With the Feb. 15 deadline just a week away, that leaves little time for lawmakers to back one bill.

The 17-member bipartisan, bicameral conference committee tasked with reaching an agreement on border security to resolve the funding fight that caused the most recent shutdown is aiming to finalize a package by early next week at the latest.

House Democratic Caucus Chairman Hakeem JeffriesHakeem Sekou JeffriesPelosi says House will review Senate coronavirus stimulus package Pelosi says House will draft its own coronavirus funding bill Senate closes in on trillion-dollar coronavirus stimulus bill MORE (D-N.Y.) said this week that discussions over the shutdown-prevention proposals hadn't advanced very far.

"We all believe that this should be done in a bipartisan way, and we're at a very preliminary stage of having those discussions and working out the particular legislative vehicle that we should employ," Jeffries said after a Democratic Caucus meeting on Wednesday.

Portman's bill would would automatically fund the government at existing levels if lawmakers don’t reach an agreement by a spending deadline. Funding would be reduced by 1 percent after 120 days and again every subsequent 90 days if a deal remains elusive.

Rep. Lloyd SmuckerLloyd Kenneth SmuckerLobbying World Koch campaign touts bipartisan group behind ag labor immigration bill Rising number of GOP lawmakers criticize Trump remarks about minority Dems MORE (R-Pa.) introduced a similar measure in the House that would go further with the spending reductions, as a way to motivate lawmakers to reach an agreement. Under his bill, a 5 percent penalty would go into effect on the first day of automatic government funding. It would then be reduced by 2 percent every 60 days.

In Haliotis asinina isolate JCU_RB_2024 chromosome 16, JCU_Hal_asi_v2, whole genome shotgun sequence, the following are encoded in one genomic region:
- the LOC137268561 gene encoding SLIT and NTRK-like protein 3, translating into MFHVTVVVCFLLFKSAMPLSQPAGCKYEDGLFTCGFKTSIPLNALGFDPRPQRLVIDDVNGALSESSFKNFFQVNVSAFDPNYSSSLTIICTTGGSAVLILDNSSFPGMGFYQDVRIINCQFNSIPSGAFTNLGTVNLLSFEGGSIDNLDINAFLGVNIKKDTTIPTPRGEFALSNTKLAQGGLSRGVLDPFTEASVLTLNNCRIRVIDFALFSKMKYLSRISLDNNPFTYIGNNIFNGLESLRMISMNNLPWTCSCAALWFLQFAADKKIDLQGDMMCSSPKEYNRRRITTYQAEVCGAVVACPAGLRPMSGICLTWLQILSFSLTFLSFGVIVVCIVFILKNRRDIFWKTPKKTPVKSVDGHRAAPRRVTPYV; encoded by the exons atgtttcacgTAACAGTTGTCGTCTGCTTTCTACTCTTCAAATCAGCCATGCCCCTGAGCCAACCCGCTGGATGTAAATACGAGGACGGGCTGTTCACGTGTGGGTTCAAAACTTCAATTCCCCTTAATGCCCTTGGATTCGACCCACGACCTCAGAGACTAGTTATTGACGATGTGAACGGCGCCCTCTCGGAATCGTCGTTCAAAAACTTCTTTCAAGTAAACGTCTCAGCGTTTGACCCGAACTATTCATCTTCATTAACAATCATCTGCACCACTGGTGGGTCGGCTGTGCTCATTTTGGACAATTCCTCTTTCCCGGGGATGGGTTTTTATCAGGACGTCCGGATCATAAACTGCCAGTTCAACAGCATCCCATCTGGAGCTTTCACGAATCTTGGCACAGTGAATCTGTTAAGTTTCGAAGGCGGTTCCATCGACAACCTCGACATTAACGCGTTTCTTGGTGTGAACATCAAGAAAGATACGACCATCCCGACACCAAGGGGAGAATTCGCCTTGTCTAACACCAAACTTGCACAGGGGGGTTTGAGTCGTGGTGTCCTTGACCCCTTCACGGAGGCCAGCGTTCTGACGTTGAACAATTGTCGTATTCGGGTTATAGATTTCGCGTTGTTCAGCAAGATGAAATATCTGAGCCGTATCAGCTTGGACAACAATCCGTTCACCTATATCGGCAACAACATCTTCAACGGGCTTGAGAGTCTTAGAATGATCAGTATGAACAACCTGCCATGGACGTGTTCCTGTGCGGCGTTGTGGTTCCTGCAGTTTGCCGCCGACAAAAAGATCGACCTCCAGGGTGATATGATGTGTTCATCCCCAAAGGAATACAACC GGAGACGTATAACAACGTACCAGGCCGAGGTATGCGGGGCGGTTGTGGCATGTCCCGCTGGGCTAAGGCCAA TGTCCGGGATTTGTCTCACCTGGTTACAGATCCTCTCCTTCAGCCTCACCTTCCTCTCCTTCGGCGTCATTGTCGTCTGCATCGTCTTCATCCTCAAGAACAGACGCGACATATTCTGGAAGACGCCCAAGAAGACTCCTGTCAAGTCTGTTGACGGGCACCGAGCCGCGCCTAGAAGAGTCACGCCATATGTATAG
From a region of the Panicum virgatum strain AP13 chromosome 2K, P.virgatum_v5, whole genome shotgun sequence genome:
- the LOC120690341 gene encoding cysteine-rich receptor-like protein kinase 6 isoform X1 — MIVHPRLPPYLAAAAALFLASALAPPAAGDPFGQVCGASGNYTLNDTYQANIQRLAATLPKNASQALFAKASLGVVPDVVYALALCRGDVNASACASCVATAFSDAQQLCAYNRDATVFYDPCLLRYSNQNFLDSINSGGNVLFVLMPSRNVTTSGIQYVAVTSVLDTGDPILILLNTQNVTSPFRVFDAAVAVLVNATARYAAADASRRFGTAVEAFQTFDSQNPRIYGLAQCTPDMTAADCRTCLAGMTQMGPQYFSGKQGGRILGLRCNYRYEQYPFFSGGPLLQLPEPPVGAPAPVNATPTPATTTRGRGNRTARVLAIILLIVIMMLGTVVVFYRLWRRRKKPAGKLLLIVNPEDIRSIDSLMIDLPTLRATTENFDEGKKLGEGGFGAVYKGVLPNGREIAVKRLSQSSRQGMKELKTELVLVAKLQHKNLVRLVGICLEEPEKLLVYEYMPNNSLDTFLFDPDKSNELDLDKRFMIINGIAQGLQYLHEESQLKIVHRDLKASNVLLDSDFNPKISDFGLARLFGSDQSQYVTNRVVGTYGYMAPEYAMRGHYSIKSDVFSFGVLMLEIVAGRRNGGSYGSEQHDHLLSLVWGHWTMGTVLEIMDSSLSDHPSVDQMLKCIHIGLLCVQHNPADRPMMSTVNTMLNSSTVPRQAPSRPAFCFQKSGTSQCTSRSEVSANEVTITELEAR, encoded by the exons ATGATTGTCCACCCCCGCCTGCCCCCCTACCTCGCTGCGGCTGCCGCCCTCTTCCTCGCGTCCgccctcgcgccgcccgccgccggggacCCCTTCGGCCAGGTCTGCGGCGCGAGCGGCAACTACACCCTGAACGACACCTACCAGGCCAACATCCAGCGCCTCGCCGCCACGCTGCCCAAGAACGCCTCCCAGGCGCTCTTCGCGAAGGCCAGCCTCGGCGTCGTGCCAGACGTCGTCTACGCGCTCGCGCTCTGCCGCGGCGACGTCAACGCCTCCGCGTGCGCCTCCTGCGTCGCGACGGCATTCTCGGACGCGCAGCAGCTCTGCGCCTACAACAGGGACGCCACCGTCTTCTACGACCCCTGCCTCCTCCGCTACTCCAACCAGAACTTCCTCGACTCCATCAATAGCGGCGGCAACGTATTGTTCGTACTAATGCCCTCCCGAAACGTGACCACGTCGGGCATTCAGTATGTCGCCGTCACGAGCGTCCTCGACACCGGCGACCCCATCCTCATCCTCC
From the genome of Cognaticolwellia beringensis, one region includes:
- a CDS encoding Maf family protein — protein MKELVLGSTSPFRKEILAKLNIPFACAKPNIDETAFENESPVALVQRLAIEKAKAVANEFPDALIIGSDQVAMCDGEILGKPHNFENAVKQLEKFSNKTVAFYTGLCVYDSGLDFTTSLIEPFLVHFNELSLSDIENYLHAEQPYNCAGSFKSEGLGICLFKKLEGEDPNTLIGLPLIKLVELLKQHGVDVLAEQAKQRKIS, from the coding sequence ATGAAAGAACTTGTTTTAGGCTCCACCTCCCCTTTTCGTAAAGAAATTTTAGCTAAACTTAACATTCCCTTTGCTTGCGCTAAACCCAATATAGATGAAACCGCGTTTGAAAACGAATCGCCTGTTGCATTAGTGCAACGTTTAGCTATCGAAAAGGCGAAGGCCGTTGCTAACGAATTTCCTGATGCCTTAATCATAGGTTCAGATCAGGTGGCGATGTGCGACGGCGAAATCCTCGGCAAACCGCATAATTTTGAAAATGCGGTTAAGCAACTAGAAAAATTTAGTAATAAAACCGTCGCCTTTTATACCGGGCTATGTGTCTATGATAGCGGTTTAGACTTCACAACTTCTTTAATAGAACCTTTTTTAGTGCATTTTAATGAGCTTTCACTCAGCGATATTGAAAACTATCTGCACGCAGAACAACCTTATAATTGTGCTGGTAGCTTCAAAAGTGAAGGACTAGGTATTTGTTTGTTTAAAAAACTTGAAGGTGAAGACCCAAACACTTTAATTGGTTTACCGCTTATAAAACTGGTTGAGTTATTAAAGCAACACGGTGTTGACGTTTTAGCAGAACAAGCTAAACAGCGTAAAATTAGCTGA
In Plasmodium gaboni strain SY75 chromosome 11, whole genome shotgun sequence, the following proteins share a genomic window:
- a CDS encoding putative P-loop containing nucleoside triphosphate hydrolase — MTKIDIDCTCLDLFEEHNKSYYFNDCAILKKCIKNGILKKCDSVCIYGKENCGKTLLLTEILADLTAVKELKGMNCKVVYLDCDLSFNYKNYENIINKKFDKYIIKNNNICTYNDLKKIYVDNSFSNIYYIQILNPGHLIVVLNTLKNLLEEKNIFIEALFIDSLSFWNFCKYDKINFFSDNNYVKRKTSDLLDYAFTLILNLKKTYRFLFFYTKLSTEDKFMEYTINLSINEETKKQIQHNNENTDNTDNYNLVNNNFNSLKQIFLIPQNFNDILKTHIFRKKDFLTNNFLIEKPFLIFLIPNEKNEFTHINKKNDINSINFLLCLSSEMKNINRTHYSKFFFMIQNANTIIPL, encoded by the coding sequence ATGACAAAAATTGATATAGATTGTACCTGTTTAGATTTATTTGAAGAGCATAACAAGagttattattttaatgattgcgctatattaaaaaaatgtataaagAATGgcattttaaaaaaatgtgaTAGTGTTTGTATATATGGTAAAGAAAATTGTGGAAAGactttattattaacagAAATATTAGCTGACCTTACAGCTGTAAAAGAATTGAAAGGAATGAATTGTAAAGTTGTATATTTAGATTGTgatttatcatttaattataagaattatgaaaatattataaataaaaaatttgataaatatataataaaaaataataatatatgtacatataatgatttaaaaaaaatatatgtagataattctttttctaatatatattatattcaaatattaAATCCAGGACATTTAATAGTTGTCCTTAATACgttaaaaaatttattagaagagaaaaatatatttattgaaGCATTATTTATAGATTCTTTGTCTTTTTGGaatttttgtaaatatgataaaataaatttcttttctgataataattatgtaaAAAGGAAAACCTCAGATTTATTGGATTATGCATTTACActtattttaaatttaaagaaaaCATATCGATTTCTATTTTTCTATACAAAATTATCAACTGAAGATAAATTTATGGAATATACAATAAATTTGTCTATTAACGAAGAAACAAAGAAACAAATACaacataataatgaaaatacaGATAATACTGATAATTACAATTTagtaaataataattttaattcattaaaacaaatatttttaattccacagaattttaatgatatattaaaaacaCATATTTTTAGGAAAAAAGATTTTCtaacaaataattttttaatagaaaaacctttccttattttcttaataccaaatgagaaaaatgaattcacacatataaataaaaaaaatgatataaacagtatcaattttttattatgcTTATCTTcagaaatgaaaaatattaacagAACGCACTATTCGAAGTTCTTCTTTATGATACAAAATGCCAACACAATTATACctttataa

Another Pennsylvania lawmaker, Rep. Brendan Boyle (D), has a measure that would automatically keep the government funded at current levels for 90 days, without additional penalties.

Sen. Mark WarnerMark Robert WarnerHackers target health care AI amid coronavirus pandemic Hillicon Valley: Coronavirus deal includes funds for mail-in voting | Twitter pulled into fight over virus disinformation | State AGs target price gouging | Apple to donate 10M masks Senator sounds alarm on cyber threats to internet connectivity during coronavirus crisis MORE (D-Va.), meanwhile, sponsored legislation that would keep the government funded at the same level as the previous fiscal year. But it would withhold funding for the legislative branch and the Executive Office of the President in an effort to encourage lawmakers to negotiate.

A group of House Democratic freshmen led by Rep. Chrissy Houlahan (D-Pa.) would also impose consequences directly on lawmakers and the president. In addition to keeping the government funded for 30 days, their bill would prohibit the use of funds for lawmaker and executive branch officials' travel, require daily quorum calls and suspend member pay.